Has UO forgotten its inside game?
I guess it would be fair to say the University of Oregon wowed everyone in its first two games of the NCAA basketball tournament. But really, all it did as a No. 2 seed is defeat two teams it was supposed to beat and is on the way to tougher games ahead.
The funny thing about college basketball right now is that the Ducks' greatest strength also could prove to be the team's biggest weakness. There is a slot machine side to college ball right now, with the line for the 3-point field goal line too close to the basket. You make anything past the top of the key Ñ about 3 feet closer than the NBA line in some places Ñ and it's three points.
It's way too tempting for a lot of teams that can't shoot it very well. And it's a seductive danger even for the teams who do fire it at a high percentage.
Take Gonzaga. Please. The Zags have lived and died with the 3-point field goal for several seasons, and it's been the equalizer that allowed the darling of the small schools to stay up with the glamour programs. Heading into the tournament this season, Gonzaga had made the Sweet 16 three consecutive times Ñ and shot 48.4 percent from the long-distance line in its wins. But in its losses, it shot just 30.2 percent on its 3s.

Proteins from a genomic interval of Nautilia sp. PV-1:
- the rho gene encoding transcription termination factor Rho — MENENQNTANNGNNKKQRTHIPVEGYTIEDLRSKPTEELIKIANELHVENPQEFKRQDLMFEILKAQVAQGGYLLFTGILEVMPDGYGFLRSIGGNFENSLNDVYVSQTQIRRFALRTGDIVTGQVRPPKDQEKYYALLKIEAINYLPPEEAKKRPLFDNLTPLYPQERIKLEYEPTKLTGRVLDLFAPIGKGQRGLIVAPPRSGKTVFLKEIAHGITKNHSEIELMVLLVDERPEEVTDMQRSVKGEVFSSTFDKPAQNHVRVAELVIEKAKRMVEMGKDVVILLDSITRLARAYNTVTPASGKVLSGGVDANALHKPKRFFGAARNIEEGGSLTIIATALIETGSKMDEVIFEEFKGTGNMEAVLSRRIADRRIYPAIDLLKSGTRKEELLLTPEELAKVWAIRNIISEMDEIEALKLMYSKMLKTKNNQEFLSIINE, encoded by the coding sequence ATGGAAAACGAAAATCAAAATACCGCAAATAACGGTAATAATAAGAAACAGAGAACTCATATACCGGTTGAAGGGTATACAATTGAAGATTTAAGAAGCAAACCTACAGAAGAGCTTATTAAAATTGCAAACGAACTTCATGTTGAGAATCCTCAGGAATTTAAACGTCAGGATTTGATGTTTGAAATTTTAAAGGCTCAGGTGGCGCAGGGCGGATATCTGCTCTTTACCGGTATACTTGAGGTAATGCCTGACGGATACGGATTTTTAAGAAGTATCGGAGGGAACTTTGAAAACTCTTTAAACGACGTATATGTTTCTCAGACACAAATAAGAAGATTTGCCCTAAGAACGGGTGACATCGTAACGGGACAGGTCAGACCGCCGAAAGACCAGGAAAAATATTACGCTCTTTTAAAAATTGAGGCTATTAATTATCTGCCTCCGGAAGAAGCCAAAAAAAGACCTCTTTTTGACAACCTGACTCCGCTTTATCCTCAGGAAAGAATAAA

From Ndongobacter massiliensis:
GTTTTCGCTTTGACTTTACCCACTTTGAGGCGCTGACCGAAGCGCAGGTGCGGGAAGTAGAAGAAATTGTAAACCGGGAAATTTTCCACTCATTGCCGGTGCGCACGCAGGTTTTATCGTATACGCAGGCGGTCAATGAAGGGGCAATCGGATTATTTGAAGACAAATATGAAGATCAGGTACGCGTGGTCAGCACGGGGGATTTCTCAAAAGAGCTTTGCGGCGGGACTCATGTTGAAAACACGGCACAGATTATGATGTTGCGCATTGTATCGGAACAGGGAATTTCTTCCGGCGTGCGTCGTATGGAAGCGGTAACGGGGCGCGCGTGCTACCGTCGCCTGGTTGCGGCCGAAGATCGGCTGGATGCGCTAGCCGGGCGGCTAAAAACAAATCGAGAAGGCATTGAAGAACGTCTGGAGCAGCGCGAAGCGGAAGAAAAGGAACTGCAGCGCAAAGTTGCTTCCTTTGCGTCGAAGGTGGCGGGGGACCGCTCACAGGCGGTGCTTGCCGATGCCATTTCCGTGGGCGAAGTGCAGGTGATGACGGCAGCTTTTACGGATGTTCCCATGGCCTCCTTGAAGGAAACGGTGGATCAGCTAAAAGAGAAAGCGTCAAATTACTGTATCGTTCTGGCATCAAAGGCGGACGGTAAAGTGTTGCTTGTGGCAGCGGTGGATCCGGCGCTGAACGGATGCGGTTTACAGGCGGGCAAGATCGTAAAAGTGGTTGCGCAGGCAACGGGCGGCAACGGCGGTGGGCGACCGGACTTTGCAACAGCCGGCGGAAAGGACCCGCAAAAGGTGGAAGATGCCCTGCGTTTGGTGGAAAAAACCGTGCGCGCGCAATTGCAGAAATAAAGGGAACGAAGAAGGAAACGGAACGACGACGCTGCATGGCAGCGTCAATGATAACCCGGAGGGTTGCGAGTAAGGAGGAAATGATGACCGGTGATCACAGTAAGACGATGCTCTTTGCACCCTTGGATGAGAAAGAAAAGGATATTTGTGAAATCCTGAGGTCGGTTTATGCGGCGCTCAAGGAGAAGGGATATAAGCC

No surprise, the Zags made just 7 of 26 in their first-round loss to Wyoming last week. And really, they had the tables turned on them Ñ losing to a team with less talent.
That brings us to the Ducks, who led the country with 42.4 percent shooting from 3-point range. If anyone should be able to count on being consistent from that distance, it's the Ducks.
But if they have one of those games when the ball simply won't go in for them from long distance, I would worry that they've forgotten how to play on the inside. They've got a 7-foot-2 center with decent hands who hardly ever seems to get the ball. They don't take it to the basket as often as they could. Call me an old-timer, but I think to be consistent, you have to be able to get the easy points at the basket.
For the Ducks, those points often come on fast breaks. But as the competition gets tougher in the tourney, those fast-break points evaporate.
It's imperative that Oregon doesn't become too reliant on 3-point field goals. The Ducks have taken a total of 41 in two games.
The great college teams have the full complement Ñ the deadeye shooters from the outside who open the lane up for the low-post, blue-collar guys on the inside. Or the big-time low-post scorers who help get wide-open looks for the spot-up outside shooters.
At their best, the Ducks get open 3s off penetrations by their guards. But they need to remember to get to the basket often enough to take the pressure off their shooters.
If you get hot from beyond that line, you can make life miserable for any team. But if you live by the three alone, you usually die by it.